FORMER Tory chancellor George Osborne said he would sort a favourable front page story for Matt Hancock after the then health secretary contacted him personally, leaked WhatsApp messages have revealed.

Osborne, who previously served as editor of the Evening Standard, received a message from Hancock asking if he could have a “splash”, journalists' slang for a front page story.

The request came as Hancock battled to reach his target of 100,000 tests a day. 

The messages from Hancock read: “I need to call in a favour tmrw. I currently have 22,000 spare slots tomorrow at my drive thrus. Hence I’ve extended eligibility today.

“Demand just isn’t there. This is obvs good news about spread of virus. But hard for my target.

“So I really could do with a testing splash.”

Osborne replied by telling him that "of course" he could sort out the front page he wanted.

All Hancock had to do was “give some exclusive words to the Standard” and that he would “tell the team to splash it”.

This comes as Hancock fights claims he rejected advice while health secretary to give coronavirus tests to all residents going into English care homes.

The allegations are based on a leaked trove of more than 100,000 WhatsApp messages obtained by The Daily Telegraph.

The messages were provided to the newspaper by journalist Isabel Oakeshott, who was handed them by Hancock while she worked on his Pandemic Diaries memoir.

Hancock’s spokesperson said a report claiming he rejected clinical advice on care home testing was “flat wrong” as he was told it was “not currently possible” to carry out the tests.

They added that the messages have been “spun to fit an anti-lockdown agenda”. The investigation revealed that England’s chief medical officer Professor Sir Chris Whitty told Hancock in April 2020 that there should be testing for “all going into care homes”.

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The then-health secretary described it as an “obviously good step”. However, exchanges from April 14 2020 suggest he told an aide that the move just “muddies the waters” and introduced mandatory testing only for those coming from hospitals rather than the community.

Allies of Hancock said that was because a lack of testing capacity meant it was not possible to test all those entering a care home.

A spokesperson said: “These stolen messages have been doctored to create a false story that Matt rejected clinical advice on care home testing. This is flat wrong.”

Hancock “enthusiastically accepted” the advice on April 14 but “later that day he convened an operational meeting on delivering testing for care homes where he was advised it was not currently possible to test everyone entering care homes, which he also accepted”.

“Matt concluded that the testing of people leaving hospital for care homes should be prioritised because of the higher risks of transmission, as it wasn’t possible to mandate everyone going into care homes got tested.”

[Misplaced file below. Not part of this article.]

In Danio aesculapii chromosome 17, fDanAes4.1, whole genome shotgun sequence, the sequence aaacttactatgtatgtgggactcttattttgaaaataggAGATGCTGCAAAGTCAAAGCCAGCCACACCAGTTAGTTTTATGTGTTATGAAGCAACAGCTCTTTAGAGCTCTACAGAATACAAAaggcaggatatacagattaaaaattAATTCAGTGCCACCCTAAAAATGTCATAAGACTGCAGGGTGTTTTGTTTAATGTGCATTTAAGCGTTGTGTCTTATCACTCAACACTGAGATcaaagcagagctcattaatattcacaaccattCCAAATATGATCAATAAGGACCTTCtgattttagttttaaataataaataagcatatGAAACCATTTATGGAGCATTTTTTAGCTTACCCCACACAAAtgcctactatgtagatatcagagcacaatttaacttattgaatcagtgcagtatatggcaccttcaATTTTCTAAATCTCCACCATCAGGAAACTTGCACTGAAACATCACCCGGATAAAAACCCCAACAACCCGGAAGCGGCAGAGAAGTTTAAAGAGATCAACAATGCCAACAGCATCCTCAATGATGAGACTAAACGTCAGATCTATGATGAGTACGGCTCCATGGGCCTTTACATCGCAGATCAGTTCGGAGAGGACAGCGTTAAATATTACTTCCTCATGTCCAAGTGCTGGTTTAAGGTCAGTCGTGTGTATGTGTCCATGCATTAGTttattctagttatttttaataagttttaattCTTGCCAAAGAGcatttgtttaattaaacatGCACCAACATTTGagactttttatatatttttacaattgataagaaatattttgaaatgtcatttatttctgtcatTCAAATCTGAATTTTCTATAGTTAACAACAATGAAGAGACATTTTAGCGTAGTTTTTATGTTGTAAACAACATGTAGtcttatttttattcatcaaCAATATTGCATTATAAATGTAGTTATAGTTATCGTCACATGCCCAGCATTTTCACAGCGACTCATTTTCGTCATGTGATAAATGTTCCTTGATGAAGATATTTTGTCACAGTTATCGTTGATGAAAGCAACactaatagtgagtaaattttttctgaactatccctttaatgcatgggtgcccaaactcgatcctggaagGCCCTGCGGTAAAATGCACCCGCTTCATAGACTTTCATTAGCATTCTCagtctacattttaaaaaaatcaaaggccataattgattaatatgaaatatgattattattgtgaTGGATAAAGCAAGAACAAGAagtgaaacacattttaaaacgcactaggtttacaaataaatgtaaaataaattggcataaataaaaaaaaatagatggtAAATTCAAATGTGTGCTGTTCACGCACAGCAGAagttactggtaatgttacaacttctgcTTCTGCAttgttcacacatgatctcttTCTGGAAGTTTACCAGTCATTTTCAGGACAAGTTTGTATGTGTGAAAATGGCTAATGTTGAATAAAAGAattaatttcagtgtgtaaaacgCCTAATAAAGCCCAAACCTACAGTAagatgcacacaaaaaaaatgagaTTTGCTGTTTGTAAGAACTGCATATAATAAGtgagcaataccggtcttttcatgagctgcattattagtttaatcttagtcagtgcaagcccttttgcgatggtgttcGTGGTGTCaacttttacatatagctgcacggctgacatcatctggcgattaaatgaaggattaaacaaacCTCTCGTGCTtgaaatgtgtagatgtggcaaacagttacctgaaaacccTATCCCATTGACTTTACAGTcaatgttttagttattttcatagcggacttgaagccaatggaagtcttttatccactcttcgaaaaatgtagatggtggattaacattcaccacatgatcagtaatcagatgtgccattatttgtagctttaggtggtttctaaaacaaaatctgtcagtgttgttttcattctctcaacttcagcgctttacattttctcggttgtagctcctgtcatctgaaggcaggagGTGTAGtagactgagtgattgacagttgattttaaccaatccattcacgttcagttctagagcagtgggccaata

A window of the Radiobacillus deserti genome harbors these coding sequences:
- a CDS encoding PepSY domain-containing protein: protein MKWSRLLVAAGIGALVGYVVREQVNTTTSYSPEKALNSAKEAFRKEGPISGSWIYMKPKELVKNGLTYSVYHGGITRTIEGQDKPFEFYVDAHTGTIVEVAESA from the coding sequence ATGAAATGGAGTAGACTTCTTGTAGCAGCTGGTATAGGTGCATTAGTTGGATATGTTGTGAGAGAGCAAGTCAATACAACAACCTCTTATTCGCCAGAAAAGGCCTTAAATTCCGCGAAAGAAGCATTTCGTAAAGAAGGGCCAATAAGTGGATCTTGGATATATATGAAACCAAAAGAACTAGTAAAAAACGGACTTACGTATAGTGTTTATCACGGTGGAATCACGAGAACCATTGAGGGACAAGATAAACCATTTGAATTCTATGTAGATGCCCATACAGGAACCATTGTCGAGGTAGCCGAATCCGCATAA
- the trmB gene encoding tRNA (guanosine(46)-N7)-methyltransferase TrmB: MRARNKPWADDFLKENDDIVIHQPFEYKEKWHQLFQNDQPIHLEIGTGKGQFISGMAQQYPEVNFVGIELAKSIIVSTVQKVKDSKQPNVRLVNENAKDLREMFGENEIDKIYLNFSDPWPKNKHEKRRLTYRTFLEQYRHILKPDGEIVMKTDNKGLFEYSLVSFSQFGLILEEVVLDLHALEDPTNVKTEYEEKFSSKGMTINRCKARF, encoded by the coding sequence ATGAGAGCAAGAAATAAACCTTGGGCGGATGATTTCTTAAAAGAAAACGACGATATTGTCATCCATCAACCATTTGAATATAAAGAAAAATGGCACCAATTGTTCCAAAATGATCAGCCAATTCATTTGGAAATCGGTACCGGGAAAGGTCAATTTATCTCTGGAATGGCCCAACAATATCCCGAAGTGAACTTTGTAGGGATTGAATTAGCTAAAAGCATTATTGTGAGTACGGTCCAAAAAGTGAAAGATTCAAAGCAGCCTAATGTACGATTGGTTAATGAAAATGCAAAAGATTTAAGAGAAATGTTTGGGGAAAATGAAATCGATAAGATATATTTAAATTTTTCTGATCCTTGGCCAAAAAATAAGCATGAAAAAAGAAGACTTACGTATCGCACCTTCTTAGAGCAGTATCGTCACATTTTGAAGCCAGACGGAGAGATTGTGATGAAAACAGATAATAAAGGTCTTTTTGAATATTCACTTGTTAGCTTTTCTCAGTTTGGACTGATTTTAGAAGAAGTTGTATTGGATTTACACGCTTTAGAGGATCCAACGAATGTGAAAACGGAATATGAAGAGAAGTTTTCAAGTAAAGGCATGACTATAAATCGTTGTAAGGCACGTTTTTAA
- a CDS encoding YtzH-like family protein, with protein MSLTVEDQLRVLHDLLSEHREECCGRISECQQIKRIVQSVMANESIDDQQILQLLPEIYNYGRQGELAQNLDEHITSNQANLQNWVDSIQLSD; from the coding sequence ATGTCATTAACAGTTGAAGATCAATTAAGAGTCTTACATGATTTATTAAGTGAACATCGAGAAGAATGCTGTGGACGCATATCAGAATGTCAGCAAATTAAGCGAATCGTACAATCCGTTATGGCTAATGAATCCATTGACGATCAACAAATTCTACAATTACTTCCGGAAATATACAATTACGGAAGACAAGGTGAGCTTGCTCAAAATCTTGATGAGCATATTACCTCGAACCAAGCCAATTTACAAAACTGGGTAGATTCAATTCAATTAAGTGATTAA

The spokesman continued: “He went as far as possible, as fast as possible, to expand testing and save lives.

“This story categorically shows that the right place for this analysis of what happened in the pandemic is the inquiry.”

The National: Hancock is 'considering all options available' Hancock is 'considering all options available'

The former health secretary is “considering all options” in response to the leak, with one source close to him telling the PA news agency: “She’s (Oakeshott) broken a legal NDA (non-disclosure agreement). Her behaviour is outrageous.”

Oakeshott, who has described lockdowns as an “unmitigated disaster”, said she was releasing the messages because it would take “many years” before the end of the official Covid inquiry, which she claimed could be a “colossal whitewash”.

“That’s why I’ve decided to release this sensational cache of private communications – because we absolutely cannot wait any longer for answers,” she said.

The spokesperson for Hancock said: “It is outrageous that this distorted account of the pandemic is being pushed with partial leaks, spun to fit an anti-lockdown agenda, which would have cost hundreds of thousands of lives if followed. What the messages do show is a lot of people working hard to save lives.

“The full documents have already all been made available to the inquiry, which is the proper place for an objective assessment, so true lessons can be learned.”

Other revelations contained in the files show that in September 2020, during a severe backlog in testing, an adviser to Hancock helped get a test sent to senior Conservative Jacob Rees-Mogg’s home.

The aide messaged Hancock to say the lab had “lost” the original test for one of the then-Commons leader’s children, “so we’ve got a courier going to their family home tonight”.

He added: “Jacob’s spad (special adviser) is aware and has helped line it all up, but you might want to text Jacob.”

Commenting on the claim, Liberal Democrat deputy leader Daisy Cooper said: “The Covid inquiry must look into reports Conservative ministers were able to get priority access to tests at a time of national shortage.”

Declining to comment directly on the leaks, a government spokesman said: “We have always said there are lessons to be learnt from the pandemic.

“We are committed to learning from the Covid inquiry’s findings, which will play a key role in informing the Government’s planning and preparations for the future.”